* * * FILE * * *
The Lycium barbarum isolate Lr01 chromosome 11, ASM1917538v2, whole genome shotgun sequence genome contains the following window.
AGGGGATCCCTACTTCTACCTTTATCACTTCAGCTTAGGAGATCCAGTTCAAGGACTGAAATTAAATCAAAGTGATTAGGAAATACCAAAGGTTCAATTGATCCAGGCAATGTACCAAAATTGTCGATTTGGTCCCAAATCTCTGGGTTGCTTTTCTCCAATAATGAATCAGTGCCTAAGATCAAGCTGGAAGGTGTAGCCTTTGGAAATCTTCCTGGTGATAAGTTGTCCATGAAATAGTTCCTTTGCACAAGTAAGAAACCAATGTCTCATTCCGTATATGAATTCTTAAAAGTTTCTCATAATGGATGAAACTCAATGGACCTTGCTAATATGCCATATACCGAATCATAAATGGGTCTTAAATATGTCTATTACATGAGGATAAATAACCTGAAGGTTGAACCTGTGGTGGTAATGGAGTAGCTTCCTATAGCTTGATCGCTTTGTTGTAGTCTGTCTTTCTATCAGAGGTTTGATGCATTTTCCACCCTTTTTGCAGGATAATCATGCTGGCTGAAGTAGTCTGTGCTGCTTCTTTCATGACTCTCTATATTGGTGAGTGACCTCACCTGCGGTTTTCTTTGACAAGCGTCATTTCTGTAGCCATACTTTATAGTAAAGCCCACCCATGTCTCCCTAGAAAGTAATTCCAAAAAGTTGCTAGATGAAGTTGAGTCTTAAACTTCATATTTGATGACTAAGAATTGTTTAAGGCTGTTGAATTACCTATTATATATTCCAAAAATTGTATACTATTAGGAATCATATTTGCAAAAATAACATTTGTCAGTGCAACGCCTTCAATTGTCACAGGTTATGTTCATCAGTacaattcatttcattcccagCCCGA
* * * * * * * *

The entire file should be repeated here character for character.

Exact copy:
The Lycium barbarum isolate Lr01 chromosome 11, ASM1917538v2, whole genome shotgun sequence genome contains the following window.
AGGGGATCCCTACTTCTACCTTTATCACTTCAGCTTAGGAGATCCAGTTCAAGGACTGAAATTAAATCAAAGTGATTAGGAAATACCAAAGGTTCAATTGATCCAGGCAATGTACCAAAATTGTCGATTTGGTCCCAAATCTCTGGGTTGCTTTTCTCCAATAATGAATCAGTGCCTAAGATCAAGCTGGAAGGTGTAGCCTTTGGAAATCTTCCTGGTGATAAGTTGTCCATGAAATAGTTCCTTTGCACAAGTAAGAAACCAATGTCTCATTCCGTATATGAATTCTTAAAAGTTTCTCATAATGGATGAAACTCAATGGACCTTGCTAATATGCCATATACCGAATCATAAATGGGTCTTAAATATGTCTATTACATGAGGATAAATAACCTGAAGGTTGAACCTGTGGTGGTAATGGAGTAGCTTCCTATAGCTTGATCGCTTTGTTGTAGTCTGTCTTTCTATCAGAGGTTTGATGCATTTTCCACCCTTTTTGCAGGATAATCATGCTGGCTGAAGTAGTCTGTGCTGCTTCTTTCATGACTCTCTATATTGGTGAGTGACCTCACCTGCGGTTTTCTTTGACAAGCGTCATTTCTGTAGCCATACTTTATAGTAAAGCCCACCCATGTCTCCCTAGAAAGTAATTCCAAAAAGTTGCTAGATGAAGTTGAGTCTTAAACTTCATATTTGATGACTAAGAATTGTTTAAGGCTGTTGAATTACCTATTATATATTCCAAAAATTGTATACTATTAGGAATCATATTTGCAAAAATAACATTTGTCAGTGCAACGCCTTCAATTGTCACAGGTTATGTTCATCAGTacaattcatttcattcccagCCCGA